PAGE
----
The autoignition of acetylene, released from a finite-sized circular nozzleinto a turbulent coflow of hot air confined in a pipe, has been the subject of a recentexperimental study to supplement previous work for hydrogen and n-heptane. Aswith hydrogen and n-heptane, autoignition appears in the form of well-defined localizedspots. Quantitative information is presented concerning the effects of turbulenceintensity, turbulent lengthscale and injector diameter on the location of autoignition.The effects of these parameters on inhomogeneous autoignition have not beeninvestigated experimentally before. The present study establishes that increasingthe bulk velocity increases the autoignition length, as was reported for hydrogenand n-heptane. For the same turbulence intensity, the autoignition length increasesas the injector diameter increases and as the turbulent lengthscale decreases. Asimultaneous decrease in turbulence intensity and increase in lengthscale causesa reduction in autoignition length. Further, the frequency of appearance of theautoignition spots has also been measured. It is found to increase when autoignitionoccurs closer to the injector, and also at higher velocities. The observed trends areconsistent with expectations arising from the dependence of the mixture fraction andthe scalar dissipation rate on the geometrical and flow parameters. The data can beused for the validation of turbulent combustion models.
Fokaides PA, Markides CN, Neophytou M, 2009, Ventilation characteristics of the built environment and their effects on the urban microclimate, SUSTAINABLE DEVELOPMENT AND PLANNING IV, VOLS 1 AND 2, Vol: 120, Pages: 271-281, ISSN: 1743-3541
Markides CN, Mastorakos E, 2009, Experimental investigation of the effects of turbulence and mixing on autoignition chemistry, 6th International Symposium on Turbulence, Heat and Mass Transfer, Publisher: BEGELL HOUSE, INC, Pages: 605-608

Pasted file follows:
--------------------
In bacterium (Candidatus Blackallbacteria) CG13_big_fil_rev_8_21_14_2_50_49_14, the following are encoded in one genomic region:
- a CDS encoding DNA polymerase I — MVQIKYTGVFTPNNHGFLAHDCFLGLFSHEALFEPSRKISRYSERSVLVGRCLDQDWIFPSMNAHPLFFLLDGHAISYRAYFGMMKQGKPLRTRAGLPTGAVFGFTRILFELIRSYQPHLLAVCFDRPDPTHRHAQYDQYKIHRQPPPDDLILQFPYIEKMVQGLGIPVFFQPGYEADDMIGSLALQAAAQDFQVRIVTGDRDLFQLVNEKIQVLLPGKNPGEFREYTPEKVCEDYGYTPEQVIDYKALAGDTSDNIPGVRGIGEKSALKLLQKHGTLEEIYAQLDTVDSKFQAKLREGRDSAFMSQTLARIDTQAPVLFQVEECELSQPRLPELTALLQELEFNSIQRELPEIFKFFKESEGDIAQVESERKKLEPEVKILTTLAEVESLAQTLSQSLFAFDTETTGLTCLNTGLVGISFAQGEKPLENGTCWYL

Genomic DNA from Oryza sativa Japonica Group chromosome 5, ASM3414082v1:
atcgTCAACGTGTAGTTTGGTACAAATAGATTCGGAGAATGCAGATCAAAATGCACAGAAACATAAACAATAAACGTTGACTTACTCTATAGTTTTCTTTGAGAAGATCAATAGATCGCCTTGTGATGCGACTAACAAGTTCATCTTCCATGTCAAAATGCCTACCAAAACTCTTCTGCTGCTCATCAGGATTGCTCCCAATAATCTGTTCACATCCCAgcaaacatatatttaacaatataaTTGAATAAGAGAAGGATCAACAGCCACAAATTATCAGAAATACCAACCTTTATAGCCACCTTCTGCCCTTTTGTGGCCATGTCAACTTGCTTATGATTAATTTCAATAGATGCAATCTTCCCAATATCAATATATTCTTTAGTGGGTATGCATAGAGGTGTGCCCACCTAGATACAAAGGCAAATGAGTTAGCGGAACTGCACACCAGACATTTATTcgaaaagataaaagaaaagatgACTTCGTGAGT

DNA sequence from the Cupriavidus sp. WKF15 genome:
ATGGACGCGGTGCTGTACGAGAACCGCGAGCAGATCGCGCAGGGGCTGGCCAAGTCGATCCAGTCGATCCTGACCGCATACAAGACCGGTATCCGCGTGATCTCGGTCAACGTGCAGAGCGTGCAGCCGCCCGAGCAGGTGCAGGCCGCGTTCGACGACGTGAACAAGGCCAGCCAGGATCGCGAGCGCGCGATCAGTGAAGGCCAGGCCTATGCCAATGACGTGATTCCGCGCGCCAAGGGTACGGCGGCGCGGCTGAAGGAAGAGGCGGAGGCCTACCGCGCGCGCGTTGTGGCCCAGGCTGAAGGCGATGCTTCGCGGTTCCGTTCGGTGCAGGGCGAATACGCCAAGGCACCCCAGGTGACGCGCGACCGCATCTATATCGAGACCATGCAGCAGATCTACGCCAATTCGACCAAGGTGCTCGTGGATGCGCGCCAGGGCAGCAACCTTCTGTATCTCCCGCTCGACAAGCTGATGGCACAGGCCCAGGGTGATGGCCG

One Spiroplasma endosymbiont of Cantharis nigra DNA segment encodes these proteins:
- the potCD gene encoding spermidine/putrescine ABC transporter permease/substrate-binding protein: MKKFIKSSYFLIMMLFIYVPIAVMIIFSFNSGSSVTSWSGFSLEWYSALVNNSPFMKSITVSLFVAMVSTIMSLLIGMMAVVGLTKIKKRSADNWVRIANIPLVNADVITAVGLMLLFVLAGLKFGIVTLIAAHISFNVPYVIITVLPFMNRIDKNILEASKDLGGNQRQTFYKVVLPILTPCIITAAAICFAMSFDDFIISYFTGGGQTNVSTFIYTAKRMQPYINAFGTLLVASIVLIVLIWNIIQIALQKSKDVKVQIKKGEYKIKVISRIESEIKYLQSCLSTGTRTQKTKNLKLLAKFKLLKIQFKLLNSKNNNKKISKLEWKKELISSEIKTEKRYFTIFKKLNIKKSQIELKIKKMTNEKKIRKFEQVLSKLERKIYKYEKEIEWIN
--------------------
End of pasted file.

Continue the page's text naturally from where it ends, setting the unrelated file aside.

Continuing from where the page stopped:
Markides CN, Mastorakos E, 2008, Measurements of the statistical distribution of the scalar dissipation rate in turbulent axisymmetric plumes, FLOW TURBULENCE AND COMBUSTION, Vol: 81, Pages: 221-234, ISSN: 1386-6184
Markides C, 2008, Autoignition in Turbulent Flows: Experimental Observations and Investigation of the Effects of Turbulence and Mixture Inhomogeneities, Publisher: VDM Verlag, ISBN: 9783836494342
In this work gaseous fuels were released continuously and concentrically into confined annular co-flows of turbulent hot air. Following injection the fuel and air mixed and at some length downstream of the nozzle the reactive mixture autoignited. Original phenomena are reported of autoignition spots, unsteady flame propagation and extinction or flashback. The frequency of the spots was measured, as were their acoustic and chemiluminescence characteristics. Optical measurements of the autoignition locations were made and used to estimate mean delay times from injection. As would be expected by considerations of simple chemical kinetics and the mean concentration field, higher air temperatures and lower fuel velocities resulted in autoignition closer to the injector. However, as the air velocity and hence also turbulent fluctuations were increased, autoignition shifted downstream and was delayed, while its frequency and sound intensity decreased. Such and other situations are presented that cannot be explained purely in terms of chemical arguments, i.e. homogeneous delay times, highlighting the significance of the mixing field through the mixture fraction and scalar dissipation rate.
Markides CN, Mastorakos E, 2008, Flame propagation following the autoignition of axisymmetric hydrogen, acetylene, and normal-heptane plumes in turbulent coflows of hot air, JOURNAL OF ENGINEERING FOR GAS TURBINES AND POWER-TRANSACTIONS OF THE ASME, Vol: 130, ISSN: 0742-4795
Markides CN, De Paola G, Mastorakos E, 2007, Measurements and simulations of mixing and autoignition of an n-heptane plume in a turbulent flow of heated air, EXPERIMENTAL THERMAL AND FLUID SCIENCE, Vol: 31, Pages: 393-401, ISSN: 0894-1777
Markides CN, Mastorakos E, 2006, Measurements of scalar dissipation in a turbulent plume with planar laser-induced fluorescence of acetone, CHEMICAL ENGINEERING SCIENCE, Vol: 61, Pages: 2835-2842, ISSN: 0009-2509
Markides CN, Mastorakos E, 2006, Flame propagation following the autoignition of axisymmetric hydrogen, acetylene and normal-heptane plumes in turbulent co-flows of hot air, 51st ASME Turbo Expo, Publisher: AMER SOC MECHANICAL ENGINEERS, Pages: 843-852
Markides CN, Mastorakos E, 2005, An experimental study of hydrogen autoignition in a turbulent co-flow of heated air, PROCEEDINGS OF THE COMBUSTION INSTITUTE, Vol: 30, Pages: 883-891, ISSN: 1540-7489